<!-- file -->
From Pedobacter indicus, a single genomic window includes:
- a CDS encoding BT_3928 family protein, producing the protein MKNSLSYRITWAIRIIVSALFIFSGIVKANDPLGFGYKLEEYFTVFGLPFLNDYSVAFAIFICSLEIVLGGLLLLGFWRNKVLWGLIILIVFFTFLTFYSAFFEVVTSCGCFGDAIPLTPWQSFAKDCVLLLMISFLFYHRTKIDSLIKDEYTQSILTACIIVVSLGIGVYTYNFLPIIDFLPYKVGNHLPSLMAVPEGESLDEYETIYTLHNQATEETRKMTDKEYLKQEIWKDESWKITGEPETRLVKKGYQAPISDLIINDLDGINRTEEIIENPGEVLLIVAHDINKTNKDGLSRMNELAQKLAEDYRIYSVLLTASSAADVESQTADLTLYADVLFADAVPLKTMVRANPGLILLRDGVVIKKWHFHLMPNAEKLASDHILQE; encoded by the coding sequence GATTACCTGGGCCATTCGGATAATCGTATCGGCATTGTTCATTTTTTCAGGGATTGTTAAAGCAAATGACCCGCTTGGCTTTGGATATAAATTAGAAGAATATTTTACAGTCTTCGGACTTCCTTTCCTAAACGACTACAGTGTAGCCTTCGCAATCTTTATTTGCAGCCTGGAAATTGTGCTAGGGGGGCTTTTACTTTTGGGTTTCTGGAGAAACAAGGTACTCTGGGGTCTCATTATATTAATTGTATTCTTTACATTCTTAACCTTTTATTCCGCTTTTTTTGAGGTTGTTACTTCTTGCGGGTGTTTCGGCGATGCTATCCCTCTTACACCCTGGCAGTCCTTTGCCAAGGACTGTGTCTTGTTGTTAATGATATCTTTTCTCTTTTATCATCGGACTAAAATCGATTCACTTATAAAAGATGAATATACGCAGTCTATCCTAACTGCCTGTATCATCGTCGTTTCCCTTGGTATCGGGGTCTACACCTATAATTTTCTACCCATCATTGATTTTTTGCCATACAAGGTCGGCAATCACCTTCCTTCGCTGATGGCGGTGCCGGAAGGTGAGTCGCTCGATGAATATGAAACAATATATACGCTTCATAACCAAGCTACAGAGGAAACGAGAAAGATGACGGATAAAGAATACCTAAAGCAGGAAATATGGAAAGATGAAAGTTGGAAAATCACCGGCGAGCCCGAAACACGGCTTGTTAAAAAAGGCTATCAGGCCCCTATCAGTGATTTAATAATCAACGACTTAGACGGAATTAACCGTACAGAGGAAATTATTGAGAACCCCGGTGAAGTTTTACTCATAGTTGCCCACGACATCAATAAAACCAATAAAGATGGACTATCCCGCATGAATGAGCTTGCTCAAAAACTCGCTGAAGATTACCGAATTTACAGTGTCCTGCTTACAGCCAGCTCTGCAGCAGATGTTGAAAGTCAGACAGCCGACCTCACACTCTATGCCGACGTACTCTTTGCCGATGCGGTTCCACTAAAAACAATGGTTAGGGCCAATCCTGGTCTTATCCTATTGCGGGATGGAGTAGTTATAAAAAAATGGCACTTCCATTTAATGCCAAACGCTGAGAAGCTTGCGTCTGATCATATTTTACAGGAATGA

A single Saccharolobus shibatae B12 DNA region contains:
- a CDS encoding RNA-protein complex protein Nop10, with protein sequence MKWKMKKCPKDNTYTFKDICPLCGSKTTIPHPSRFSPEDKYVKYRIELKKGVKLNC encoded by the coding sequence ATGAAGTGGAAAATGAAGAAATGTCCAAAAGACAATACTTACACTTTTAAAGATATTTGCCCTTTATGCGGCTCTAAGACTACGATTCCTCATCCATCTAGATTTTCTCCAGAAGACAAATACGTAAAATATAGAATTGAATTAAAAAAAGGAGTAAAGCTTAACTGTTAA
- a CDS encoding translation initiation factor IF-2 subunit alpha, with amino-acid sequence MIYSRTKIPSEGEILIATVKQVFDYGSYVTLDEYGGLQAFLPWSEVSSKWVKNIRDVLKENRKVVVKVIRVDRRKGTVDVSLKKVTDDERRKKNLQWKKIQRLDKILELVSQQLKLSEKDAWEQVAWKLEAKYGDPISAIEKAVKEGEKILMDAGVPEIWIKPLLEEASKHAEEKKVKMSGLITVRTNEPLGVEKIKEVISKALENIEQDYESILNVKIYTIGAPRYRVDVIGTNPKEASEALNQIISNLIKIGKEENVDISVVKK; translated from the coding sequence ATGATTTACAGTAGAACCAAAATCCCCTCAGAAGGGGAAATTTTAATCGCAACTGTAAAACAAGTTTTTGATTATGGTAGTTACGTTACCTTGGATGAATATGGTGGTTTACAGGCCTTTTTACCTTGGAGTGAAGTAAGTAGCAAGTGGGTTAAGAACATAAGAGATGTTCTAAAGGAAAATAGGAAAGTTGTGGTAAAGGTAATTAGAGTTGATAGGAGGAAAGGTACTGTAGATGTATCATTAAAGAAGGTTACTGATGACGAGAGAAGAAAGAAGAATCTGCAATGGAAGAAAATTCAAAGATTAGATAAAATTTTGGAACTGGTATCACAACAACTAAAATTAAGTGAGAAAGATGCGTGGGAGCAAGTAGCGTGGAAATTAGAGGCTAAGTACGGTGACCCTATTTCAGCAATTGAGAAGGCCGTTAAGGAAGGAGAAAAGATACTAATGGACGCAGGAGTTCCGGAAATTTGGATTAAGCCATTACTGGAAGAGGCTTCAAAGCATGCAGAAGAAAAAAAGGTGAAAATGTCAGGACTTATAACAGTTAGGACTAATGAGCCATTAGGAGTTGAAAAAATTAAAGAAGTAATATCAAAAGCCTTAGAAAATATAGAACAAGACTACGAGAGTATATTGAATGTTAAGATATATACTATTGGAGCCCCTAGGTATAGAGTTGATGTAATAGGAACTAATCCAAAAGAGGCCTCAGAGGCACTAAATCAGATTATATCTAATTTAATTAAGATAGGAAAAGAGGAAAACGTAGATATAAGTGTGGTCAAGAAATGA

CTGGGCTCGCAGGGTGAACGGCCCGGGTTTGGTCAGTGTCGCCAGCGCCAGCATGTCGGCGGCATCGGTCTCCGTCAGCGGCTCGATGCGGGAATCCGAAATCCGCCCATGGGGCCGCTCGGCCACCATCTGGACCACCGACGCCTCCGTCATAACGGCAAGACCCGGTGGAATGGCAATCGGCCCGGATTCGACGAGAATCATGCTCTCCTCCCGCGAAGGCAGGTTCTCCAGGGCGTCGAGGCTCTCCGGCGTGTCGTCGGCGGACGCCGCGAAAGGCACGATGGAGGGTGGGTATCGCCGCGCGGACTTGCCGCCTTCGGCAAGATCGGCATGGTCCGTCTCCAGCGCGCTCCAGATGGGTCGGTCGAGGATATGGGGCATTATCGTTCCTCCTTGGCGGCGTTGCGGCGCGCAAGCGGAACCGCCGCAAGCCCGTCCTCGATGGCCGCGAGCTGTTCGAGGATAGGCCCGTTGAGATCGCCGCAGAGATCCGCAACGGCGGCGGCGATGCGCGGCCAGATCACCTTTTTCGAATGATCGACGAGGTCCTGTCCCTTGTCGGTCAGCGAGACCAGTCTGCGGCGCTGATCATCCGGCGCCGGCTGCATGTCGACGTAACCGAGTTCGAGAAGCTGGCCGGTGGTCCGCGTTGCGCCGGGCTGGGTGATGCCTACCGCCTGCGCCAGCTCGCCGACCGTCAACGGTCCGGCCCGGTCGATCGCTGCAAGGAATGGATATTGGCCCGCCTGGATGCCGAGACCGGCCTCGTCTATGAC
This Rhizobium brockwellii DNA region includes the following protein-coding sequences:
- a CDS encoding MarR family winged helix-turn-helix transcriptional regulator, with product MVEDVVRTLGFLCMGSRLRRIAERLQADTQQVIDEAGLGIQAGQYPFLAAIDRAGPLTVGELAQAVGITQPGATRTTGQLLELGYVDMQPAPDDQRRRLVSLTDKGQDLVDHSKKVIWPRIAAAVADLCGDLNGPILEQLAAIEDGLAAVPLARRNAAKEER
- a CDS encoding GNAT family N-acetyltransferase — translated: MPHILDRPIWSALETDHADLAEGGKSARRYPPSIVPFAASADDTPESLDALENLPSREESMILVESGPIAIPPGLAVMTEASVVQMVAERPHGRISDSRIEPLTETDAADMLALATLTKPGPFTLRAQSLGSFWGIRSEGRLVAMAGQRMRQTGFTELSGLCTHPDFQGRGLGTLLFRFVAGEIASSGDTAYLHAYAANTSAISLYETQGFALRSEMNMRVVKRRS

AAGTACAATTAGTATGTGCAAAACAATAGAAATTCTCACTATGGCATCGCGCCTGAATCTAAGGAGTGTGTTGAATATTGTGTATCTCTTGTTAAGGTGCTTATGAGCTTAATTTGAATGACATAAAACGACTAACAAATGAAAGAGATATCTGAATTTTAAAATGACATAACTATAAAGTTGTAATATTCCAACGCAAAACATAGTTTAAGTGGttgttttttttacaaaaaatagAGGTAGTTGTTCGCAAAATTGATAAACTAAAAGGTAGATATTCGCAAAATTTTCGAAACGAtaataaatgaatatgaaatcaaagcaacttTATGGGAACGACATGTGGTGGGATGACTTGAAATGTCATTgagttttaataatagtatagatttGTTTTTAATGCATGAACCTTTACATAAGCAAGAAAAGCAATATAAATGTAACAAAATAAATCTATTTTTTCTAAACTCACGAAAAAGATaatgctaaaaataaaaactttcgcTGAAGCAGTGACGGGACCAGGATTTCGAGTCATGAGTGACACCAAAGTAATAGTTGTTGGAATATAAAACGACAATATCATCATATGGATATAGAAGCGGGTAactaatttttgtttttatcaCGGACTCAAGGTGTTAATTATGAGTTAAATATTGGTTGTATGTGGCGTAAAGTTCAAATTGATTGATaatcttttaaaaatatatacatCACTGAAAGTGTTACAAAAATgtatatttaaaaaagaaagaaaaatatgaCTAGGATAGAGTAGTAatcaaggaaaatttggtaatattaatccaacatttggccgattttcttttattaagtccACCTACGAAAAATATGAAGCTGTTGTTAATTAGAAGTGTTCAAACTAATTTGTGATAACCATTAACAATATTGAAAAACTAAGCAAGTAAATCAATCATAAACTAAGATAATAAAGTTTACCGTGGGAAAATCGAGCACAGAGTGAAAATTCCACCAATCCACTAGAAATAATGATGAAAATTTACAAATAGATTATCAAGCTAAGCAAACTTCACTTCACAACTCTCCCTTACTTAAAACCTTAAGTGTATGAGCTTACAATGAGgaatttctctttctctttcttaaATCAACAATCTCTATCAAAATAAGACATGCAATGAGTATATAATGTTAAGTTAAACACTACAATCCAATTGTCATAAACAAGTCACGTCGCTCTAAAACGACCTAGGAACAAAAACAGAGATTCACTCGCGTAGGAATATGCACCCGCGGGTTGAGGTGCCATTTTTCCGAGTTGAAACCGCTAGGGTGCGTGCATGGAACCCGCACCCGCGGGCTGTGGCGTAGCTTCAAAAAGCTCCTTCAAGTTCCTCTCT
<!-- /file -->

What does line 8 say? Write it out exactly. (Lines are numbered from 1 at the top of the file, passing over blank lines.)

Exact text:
- a CDS encoding MarR family winged helix-turn-helix transcriptional regulator, with product MVEDVVRTLGFLCMGSRLRRIAERLQADTQQVIDEAGLGIQAGQYPFLAAIDRAGPLTVGELAQAVGITQPGATRTTGQLLELGYVDMQPAPDDQRRRLVSLTDKGQDLVDHSKKVIWPRIAAAVADLCGDLNGPILEQLAAIEDGLAAVPLARRNAAKEER